We started like every first band class.  After showing the parents how to put their instruments together and describing what an embouchure was, we were on our way.  “Open your books to page 4, please,” I said.  Behind me, I heard another voice, “Abrir sus libros a la pagina 4, por favor.”  Who was that I wondered?  It was Mrs. Aurora Ramos, Talcott’s general music teacher, who not only stayed late to help translate for parents, but who also helped to set up this special class.  We went through the introductions of normal beginning topics–staff, bar lines, clef signs, time signatures–and then got down to playing.  If you’ve been teaching music long enough, you know that even the most unpolished and strenuous efforts from a beginning band sound like a masterpiece once the students get those first three notes down.  You shoot for “Hot Cross Buns” and, if you make it, the rest of the year is all uphill!  Truthfully, it’s not much different with adult students.  However, you do want to spend a few minutes discussing the importance of practice, the excuses their children may come up with for not practicing, and what the band director’s expectations really are.  All in all, it was a great first night!  We played through the first two pages of the book, falling just short of our intended “Hot Cross Buns”.  However, the parents learned the importance of instrument care, how to begin to read music, and how to read a fingering chart so that they could be of help to their children.

One of the highlights of the night was the mentoring that some parents were able to give to others.  This was especially important and something that we wanted to encourage since Talcott has a band mentoring program in which students, parents, some classroom teachers and even Principal Craig Benes participate.  Seeing the same two parents mentor one another just as their children did only one hour before was enlightening.

February 25th was just the beginning of a series of little extras at Talcott and one which we found to be truly beneficial for our students.  Maybe the parents didn’t play “Hot Cross Buns” that evening, but the three flute students who were struggling to do so three weeks ago ARE playing the song today.  What’s our next step?  Getting more parents to come out to these nights and ultimately getting a few parents performance-ready!

By the way, Tom also serves as Merit’s Director of Operations and Human Resources.  Even with his full-time administrative responsibilities, he still makes time to go out three days a week to teach for our Bridges band programs at Talcott and Nixon.  Thanks for the inspiring story, Tom!!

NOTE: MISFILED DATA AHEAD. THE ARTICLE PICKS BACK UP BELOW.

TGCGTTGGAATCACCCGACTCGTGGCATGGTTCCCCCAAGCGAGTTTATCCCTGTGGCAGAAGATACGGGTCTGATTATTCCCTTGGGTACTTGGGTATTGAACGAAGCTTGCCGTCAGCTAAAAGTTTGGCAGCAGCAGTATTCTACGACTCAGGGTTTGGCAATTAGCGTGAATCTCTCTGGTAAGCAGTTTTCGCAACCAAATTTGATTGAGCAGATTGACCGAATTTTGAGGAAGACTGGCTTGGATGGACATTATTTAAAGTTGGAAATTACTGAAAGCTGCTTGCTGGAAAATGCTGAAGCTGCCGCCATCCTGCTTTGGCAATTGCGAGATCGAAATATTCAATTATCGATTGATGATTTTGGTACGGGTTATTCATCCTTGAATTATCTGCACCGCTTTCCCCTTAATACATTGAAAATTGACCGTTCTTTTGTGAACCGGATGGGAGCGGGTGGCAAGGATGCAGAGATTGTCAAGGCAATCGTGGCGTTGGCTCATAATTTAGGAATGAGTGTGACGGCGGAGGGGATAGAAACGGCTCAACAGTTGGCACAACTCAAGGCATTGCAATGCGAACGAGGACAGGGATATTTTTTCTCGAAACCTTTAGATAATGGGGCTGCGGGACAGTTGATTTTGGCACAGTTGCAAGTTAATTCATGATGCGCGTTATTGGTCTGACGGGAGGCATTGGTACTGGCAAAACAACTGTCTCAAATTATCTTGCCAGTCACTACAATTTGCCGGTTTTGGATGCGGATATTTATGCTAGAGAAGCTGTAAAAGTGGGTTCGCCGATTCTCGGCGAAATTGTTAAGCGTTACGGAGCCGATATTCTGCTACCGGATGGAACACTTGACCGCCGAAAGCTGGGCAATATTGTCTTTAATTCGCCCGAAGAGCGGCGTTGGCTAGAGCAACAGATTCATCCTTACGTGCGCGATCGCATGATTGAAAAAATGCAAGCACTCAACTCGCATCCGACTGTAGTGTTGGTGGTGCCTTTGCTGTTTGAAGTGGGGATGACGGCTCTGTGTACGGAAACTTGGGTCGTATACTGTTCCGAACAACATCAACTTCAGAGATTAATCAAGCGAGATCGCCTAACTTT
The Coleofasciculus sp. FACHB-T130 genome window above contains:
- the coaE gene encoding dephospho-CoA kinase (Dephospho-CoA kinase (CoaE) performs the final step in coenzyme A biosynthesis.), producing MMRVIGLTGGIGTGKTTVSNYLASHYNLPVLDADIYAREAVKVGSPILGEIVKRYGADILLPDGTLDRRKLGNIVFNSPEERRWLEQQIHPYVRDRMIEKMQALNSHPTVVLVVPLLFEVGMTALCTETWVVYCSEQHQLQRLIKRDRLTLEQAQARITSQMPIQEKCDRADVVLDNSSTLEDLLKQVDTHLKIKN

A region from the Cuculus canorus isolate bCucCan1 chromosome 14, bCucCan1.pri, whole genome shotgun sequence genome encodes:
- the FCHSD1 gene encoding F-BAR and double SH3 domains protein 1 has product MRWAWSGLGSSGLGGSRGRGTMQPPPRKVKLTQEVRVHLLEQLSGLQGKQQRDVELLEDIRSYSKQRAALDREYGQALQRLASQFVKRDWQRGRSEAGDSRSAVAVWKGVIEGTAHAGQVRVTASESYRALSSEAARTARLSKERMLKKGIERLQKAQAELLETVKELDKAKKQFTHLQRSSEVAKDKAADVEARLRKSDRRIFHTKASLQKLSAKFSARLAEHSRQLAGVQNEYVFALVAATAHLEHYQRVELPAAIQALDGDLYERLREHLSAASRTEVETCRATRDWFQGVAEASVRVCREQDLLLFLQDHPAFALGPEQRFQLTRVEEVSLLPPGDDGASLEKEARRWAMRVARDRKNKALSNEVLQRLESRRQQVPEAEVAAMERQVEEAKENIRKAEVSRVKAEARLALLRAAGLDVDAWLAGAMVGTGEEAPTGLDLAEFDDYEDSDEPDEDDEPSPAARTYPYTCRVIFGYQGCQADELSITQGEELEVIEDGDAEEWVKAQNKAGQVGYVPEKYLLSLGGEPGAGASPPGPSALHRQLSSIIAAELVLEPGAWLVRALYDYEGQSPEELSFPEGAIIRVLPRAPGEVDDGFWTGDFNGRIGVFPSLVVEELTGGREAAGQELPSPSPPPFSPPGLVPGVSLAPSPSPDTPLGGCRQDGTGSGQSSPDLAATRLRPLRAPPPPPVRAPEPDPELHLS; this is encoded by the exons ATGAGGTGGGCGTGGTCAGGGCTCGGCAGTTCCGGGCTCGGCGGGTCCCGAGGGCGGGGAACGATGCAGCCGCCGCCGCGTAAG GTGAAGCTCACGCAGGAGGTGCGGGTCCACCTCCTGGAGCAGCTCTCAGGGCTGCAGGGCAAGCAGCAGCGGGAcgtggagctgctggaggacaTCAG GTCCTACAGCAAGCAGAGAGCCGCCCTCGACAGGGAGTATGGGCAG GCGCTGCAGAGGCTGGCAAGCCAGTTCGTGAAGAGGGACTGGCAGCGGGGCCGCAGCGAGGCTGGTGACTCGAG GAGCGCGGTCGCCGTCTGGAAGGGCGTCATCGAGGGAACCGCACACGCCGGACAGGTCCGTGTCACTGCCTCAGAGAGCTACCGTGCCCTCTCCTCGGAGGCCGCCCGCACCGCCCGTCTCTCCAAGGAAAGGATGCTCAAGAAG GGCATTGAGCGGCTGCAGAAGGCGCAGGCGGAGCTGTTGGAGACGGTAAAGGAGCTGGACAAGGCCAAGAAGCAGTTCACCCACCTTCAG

Merit’s Associate Board Members Go Back to School with Bridges

by James Erwin, Merit Associate Board Chairman

It is just amazing and fantastic to see how the Merit faculty interact with Bridges students.  Today, I joined several members of the Associate Board on a visit to a strings class taught by Dan Golden at the Jackson Language Academy in University Village.  This visit was one of a continuing series of visits by the Associates and part of their commitment to supporting Merit’s mission and the Bridges program.  We had a fabulous time watching several youngsters start their day by working on mastering some difficult violin concepts.

I am always amazed by the level of effort put forth by both our faculty and students.  Every time we visit a Bridges class, we learn something new about music and music education.  Today, it was intriguing to see how Mr. Golden reinforced the rhythm concepts of 16th, 8th and quarter note patterns with common words such as “motorcycle”, “boomchicka” (okay, that’s not so common) and “hot dog”.  I can’t wait to use these with my kids.

Anyone that is interested in learning more about the Associate Board and its interaction with the amazing Bridges program should email Veronica Jaeger, Merit’s Special  Events Manager, at vjaeger@meritmusic.org.  These visits are all you need to see to know why we support Merit.

Alegre Strings in action at Whittier School

“Uno, dos, tres, cuatro……show me a perfect bow hold!!!!” encouraged Merit instructor Daniela Pardo.  From the looks of this photo, you might think that Bridges has added fencing to its program offerings, but I actually snapped this shot as Daniela’s viola students at Whittier Elementary were competing to see which team could complete the most passes of a small cup from one bow tip to another.  And, conveniently for the lesson plan of the day, the best way to pass the cup with speed is to hold your bow with the same grip that is ideal for making music!  The children were completely delighted with the challenge and the room was filled with giggles and yells for a rematch as Daniela announced a winner.

Whittier Elementary, under the leadership of Principal Zoila Garcia, is one of five Bridges sites that are part of the Alegre Strings program founded a decade ago by Merit Artistic Director Shalisa Kline Ugaz.  Alegre Strings students learn through the well-known Suzuki method with a generous helping of Latin American melodies incorporated into the curriculum.  Merit has partnered with Whittier, located in the Pilsen community, for three and a half years now.  Daniela visits the school for several hours every Thursday and brings with her years of playing and teaching in Venezuela’s esteemed youth orchestra program, El Sistema.  Merit and El Sistema both share the vision that music offers a way for young people to access self-esteem, discipline and bigger dreams than they might have started out with.  With generous support from J. P. Morgan Chase, Alegre Strings has embarked upon a new project this year called Comunidad de Alegre: Pilsen.  Through Comunidad, the Alegre curriculum has expanded to include viola and cello, in addition to violin. Comunidad will also involve a summer orchestra based in Pilsen.  Strengthening community through music is at the heart of what Merit does and the summer Comunidad orchestra will draw participants from all of our locations offereing Alegre instruction.  I can’t wait to hear them!